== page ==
It’s day 30 of blogjune, the aim being to ‘blog every day in June – or as often as you can manage, or comment on someone else’s blog every day’.
I managed 25 posts, five fewer than the whole month, but not bad given I expected work and personal life to get in the way! On the days I wasn’t able to blog I did have a look at other people’s blogs: keeping within the spirit of blogjune.
Things I’ve learnt:
- I can write a first draft for a post in 30 mins during my commute, to or from work, on my iPhone. Then edit on the laptop at home before publishing.
- It’s easier to write than I had imagined, or remembered. Particularly given a post is usually 500 words. Plus judicious editing is the key to success.
- Planning helps: make sure to figure out what you’ll cover each day. Accept you’ll need to re-jig things to accommodate news & life events. Some of my most popular posts – chairing a meeting – were the result of reflections on events and that had happened that day.
- As does being flexible about not posting every day. I’ve tried to do this, but ended up playing catch up. But I’m ok about that.
- Write about what interests you – you’ll be amazed at what others want to read about & will comment on. My most popular posts have been on common all garden things like chairing meetings, bullet journals & scheduling. Timing posts to coincide with events is a way of garnering interest so I got a lot of tweets about my SLA campaigning & awards posts because they were published during SLA’s conference.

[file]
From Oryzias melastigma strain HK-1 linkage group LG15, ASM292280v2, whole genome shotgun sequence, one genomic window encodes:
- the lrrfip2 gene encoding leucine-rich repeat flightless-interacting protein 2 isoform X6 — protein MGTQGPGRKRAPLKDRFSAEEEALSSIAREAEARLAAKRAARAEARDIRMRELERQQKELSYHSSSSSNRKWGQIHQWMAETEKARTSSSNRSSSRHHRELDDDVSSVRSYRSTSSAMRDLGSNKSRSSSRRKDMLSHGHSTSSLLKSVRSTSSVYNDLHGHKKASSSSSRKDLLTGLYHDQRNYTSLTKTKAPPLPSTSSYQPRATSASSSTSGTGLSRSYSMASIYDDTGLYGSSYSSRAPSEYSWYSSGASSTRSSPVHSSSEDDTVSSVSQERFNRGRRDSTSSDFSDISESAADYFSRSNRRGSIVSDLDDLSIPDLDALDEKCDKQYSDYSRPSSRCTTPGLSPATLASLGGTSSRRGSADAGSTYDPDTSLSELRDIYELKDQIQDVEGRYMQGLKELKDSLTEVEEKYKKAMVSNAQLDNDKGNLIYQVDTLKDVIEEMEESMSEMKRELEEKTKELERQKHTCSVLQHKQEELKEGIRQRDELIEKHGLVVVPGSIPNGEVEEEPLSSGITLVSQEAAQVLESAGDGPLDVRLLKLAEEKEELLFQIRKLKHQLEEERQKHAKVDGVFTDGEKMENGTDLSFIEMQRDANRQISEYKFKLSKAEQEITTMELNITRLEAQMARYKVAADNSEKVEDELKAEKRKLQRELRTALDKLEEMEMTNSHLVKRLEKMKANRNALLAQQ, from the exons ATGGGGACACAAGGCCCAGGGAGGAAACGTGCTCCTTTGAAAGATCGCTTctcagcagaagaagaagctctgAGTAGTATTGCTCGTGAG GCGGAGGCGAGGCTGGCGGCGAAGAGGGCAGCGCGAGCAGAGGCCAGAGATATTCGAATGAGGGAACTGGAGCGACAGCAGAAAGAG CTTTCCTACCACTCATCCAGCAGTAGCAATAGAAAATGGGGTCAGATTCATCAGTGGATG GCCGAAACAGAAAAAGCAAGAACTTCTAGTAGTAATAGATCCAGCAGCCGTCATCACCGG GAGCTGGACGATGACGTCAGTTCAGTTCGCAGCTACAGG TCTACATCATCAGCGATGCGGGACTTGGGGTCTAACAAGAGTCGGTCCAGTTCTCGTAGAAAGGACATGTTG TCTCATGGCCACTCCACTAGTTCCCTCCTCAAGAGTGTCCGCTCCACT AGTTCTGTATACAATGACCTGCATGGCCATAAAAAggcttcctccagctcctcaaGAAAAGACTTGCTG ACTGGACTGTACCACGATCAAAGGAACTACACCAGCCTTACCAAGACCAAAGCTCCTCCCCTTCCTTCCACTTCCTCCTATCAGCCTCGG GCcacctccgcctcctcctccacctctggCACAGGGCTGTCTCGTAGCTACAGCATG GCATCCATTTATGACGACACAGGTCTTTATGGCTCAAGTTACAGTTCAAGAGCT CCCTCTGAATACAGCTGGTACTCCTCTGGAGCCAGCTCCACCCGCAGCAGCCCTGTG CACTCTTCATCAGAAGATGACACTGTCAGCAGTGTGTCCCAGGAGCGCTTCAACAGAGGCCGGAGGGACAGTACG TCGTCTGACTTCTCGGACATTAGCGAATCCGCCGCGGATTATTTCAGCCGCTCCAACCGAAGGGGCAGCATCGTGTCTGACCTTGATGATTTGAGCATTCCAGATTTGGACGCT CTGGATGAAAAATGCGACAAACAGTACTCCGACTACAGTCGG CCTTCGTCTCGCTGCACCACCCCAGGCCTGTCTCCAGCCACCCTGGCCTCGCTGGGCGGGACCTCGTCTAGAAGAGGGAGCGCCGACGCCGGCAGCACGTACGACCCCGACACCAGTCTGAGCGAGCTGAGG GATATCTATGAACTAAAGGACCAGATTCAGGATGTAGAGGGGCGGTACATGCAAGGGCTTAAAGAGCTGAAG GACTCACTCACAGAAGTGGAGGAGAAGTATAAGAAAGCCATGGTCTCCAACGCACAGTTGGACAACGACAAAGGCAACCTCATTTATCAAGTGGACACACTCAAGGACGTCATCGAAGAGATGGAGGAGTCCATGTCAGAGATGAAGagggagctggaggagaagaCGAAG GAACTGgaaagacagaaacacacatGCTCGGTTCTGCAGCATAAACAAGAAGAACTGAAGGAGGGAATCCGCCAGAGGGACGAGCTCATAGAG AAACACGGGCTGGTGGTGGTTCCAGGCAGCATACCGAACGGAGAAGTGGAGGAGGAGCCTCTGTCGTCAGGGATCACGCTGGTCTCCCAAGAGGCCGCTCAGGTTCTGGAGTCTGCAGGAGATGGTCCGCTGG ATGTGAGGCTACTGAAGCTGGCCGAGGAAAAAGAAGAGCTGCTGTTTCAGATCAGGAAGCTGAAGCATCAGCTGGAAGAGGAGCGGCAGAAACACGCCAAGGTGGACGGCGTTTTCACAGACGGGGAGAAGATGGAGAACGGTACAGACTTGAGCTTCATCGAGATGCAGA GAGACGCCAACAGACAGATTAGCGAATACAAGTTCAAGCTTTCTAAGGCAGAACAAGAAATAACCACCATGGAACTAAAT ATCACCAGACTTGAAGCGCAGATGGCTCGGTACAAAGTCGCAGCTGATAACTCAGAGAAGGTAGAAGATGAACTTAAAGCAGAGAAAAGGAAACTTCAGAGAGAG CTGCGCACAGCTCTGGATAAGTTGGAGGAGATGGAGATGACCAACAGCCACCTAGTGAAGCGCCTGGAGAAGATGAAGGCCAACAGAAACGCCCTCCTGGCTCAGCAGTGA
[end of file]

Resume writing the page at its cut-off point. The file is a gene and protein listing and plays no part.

- Likewise, promoting widely, via social media helps to gain readers. LinkedIn really does work as it was my second referee after Twitter. Think about when to schedule tweets for maximum impact. I found mornings & early evenings worked well for maximum impact. Those timings fit well into various time zones from U.K. To US to Australasia.
When I checked the analytics this morning I found the following:
Top 3 referrers: Twitter, LinkedIn, Facebook.
Top 3 countries for viewers: UK, Australia/NZ, USA.
The 5 most popular posts:
– post 12: Organising my time & tasks: the joys of bullet journals;
– post 1: I’m taking part in blogjune;
– post 2: The gentle art of chairing a meeting;
– post 20: Schedule to get more done;
– post 14: Mind the gap: transferable skills & moving sectors.
I wanted to get into the habit of writing & improve my confidence in my editing skills. I’ve achieved that, so a big thank you blogjune. See you next year.
I’ve just returned home from the first of three conferences I’m attending (I was at #CILIPS17 and had a great time) over the next month. My head is full of ideas and thoughts, my inbox full of work things. And then I look at Twitter – a blessing and a nuisance all in one – and realise there are loads of conferences and meets ups taking place. As someone said yesterday why have we got multiple library conferences – for yesterday that was #CILIPS, #UXlibs, #Sconul2017; for today it’s #UXlibs, #Sconul2017, #BIALL2017 and @UKSCL – on at the same time?
It’s bewildering to keep up with all that’s going on and there are inevitable overlaps; makes Twitter lurking for CPD fun. What did we do in the days before social media could provide us with real time coverage of presentations and workshops? As I recall we waited to read write ups in blogs and before that in journals, which did at least mean you got a rounded view of a conference, admittedly one person’s reflection and experience. Now we can get lots of people’s views ranging from 140 characters to blog posts.